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Thursday, May 16, 2013 01:51 pm

From Perkins to Presney


John Michael Presney plays the Walnut Street Winery in Rochester on Friday, May 17, with guest Jonathan Field.

John Michael Presney spent the better part of the last two years on the road in the first national touring production of the Tony award-winning musical Million Dollar Quartet portraying the “father of rockabilly,” Carl Perkins. The Rochester native, talking to me by phone from poolside in Tucson, Ariz. as he prepared for his final MDQ performances, spoke highly of his time with the show and earnestly of his career ahead.

“This is a dream day job, but it’s wrapping up now,” he said. “I’ll be living and working from Chicago, and decompressing at my parent’s place in Rochester over the next few weeks.”

The powerful and lasting influence of the Memphis-based Sun Studios of the 1950s that produced such household names as Elvis Presley, Johnny Cash, Jerry Lee Lewis and Carl Perkins, becomes obvious in the popularity of the Million Dollar Quarter production. One of the many terrific advantages of performing in a popular, national production comes from meeting folks in the business. Springfield Americana music fans should recognize the musical director of the play, Chuck Mead, a founding member of BR549 and recent performer at Bar None.

“There’s no lack of authenticity in the show. We met Carl’s son, Johnny Cash’s sister and Jerry Lee’s rhythm section,” remarked Presney. “It’s been an incredible experience and now I’m looking forward to seeing family and friends then playing as much as I can of my own music.”

Presney’s current EP, The Nighttime and the Dawn, got started in Salt Lake City and finished in Los Angeles at Billy Bob Thornton’s home studio, “The Cave,” housed in what was once the home of Cecil B. DeMille and later, Slash of Guns N’ Roses, and purportedly haunted by Warren Zevon. The album, recorded by J. D. Andrews (the Rolling Stones and Kayne West) with guest string parts courtesy of Jessy Greene (Wilco, Foo Fighters) contains “road inspired, Americana/Indie-rock” rooted more in later folk-rock-country-indie influences than the famed Sun Studio sessions.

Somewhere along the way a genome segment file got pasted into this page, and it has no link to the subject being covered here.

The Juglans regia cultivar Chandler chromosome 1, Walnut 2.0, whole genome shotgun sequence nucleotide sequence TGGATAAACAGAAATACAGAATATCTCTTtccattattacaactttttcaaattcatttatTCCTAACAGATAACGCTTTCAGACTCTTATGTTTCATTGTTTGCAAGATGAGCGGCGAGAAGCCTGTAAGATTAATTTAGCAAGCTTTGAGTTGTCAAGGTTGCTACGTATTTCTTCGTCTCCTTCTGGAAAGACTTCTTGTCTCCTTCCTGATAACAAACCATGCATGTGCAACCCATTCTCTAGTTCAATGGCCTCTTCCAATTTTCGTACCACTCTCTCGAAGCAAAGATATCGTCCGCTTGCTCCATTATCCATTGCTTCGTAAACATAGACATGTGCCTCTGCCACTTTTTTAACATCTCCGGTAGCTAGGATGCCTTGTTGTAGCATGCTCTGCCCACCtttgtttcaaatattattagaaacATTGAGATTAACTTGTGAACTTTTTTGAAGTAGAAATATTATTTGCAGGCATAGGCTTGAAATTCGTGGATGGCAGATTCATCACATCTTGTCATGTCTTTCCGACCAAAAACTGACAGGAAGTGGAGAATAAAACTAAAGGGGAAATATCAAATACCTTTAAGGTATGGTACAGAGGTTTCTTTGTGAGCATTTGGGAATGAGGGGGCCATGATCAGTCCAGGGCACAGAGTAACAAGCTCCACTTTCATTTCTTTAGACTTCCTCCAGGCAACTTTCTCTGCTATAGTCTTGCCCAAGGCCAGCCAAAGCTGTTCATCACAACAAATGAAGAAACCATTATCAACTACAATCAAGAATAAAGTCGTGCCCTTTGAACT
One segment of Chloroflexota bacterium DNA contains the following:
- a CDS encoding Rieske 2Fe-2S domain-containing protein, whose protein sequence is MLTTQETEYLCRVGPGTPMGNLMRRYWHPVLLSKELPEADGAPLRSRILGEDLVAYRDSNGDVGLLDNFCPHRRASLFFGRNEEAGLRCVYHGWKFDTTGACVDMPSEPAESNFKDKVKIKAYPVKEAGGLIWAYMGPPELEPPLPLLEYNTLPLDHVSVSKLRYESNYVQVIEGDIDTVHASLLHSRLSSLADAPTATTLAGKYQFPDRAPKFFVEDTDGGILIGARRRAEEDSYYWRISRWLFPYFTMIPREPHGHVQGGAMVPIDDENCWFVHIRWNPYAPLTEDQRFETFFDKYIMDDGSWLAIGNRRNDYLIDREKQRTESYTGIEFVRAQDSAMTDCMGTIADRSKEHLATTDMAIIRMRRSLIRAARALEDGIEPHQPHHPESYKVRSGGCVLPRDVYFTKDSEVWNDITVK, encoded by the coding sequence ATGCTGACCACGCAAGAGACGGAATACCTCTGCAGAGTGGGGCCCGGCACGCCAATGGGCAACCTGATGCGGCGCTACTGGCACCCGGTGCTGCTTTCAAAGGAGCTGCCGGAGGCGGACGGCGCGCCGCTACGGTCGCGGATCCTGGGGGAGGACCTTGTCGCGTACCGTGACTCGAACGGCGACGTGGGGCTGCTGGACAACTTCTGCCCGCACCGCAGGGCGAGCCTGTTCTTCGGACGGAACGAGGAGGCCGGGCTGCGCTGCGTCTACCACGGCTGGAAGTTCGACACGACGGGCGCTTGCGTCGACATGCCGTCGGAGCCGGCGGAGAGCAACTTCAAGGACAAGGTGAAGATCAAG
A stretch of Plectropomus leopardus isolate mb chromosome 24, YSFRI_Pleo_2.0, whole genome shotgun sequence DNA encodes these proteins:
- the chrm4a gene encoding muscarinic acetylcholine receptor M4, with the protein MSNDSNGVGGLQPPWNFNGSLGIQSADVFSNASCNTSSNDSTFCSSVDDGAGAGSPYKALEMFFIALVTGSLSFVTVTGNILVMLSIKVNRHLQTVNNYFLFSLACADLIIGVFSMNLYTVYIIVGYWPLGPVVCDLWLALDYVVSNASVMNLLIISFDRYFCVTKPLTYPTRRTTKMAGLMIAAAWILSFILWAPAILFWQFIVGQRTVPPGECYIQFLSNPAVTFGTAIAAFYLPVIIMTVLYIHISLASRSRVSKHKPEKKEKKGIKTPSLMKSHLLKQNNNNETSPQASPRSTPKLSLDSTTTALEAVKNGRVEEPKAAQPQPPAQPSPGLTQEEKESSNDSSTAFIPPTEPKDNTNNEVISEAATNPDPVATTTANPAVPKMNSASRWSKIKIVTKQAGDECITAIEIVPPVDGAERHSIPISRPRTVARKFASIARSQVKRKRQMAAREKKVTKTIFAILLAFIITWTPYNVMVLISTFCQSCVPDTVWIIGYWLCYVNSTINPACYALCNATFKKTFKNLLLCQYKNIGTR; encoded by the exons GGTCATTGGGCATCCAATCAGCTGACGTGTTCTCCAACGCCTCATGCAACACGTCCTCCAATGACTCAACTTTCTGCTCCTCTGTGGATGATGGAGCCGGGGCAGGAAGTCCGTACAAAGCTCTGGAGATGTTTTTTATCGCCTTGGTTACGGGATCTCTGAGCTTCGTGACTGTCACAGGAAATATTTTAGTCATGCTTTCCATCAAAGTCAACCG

“My playing has as much to do with Carl Perkins and rockabilly as with rock, no offense meant and I played his part with honor,” he explained. “But my music comes from a mix of growing up in the country and living in the big city – with Neil and Dylan, U2 and Radiohead all coming together. A song will be what it will be.”

I couldn’t help but think that the actual basis for the strength and popularity of the Sun Studios music was really the same thing of its time – country attitudes filtered through city influences to make a new kind of music. Presney’s ability to distill these separate styles into a cohesive sound gives his music an originality and progressiveness worthy of listening and respecting, “bringing it all back home” in an inventive, provocative and listenable way.

“For now I’ll be concentrating on doing a full length record in the fall, reconnecting with family and friends and looking forward to playing my music,” said the committed artist and actor. “I’m going out and seeing where all this goes.”

Please take notice that the upcoming weekend holds a fantastic selection of entertainment possibilities in the Springfield area. Music abounds at the Highland Games, Old Capitol Art Fair, PrideFest, Craft Beer Festival and Lake Springfield club parties, plus the genuine and good-to-go JP Harris and the Tough Choices (highly recommended) at the Hoogland for WUIS’s Bedrock 66 Live! concert series, and heaven knows what else, are all going on, and you, dear reader, have the wonderful problem of difficult choices ahead. Good luck!  

Contact Tom Irwin at tirwin@illinoistimes.com

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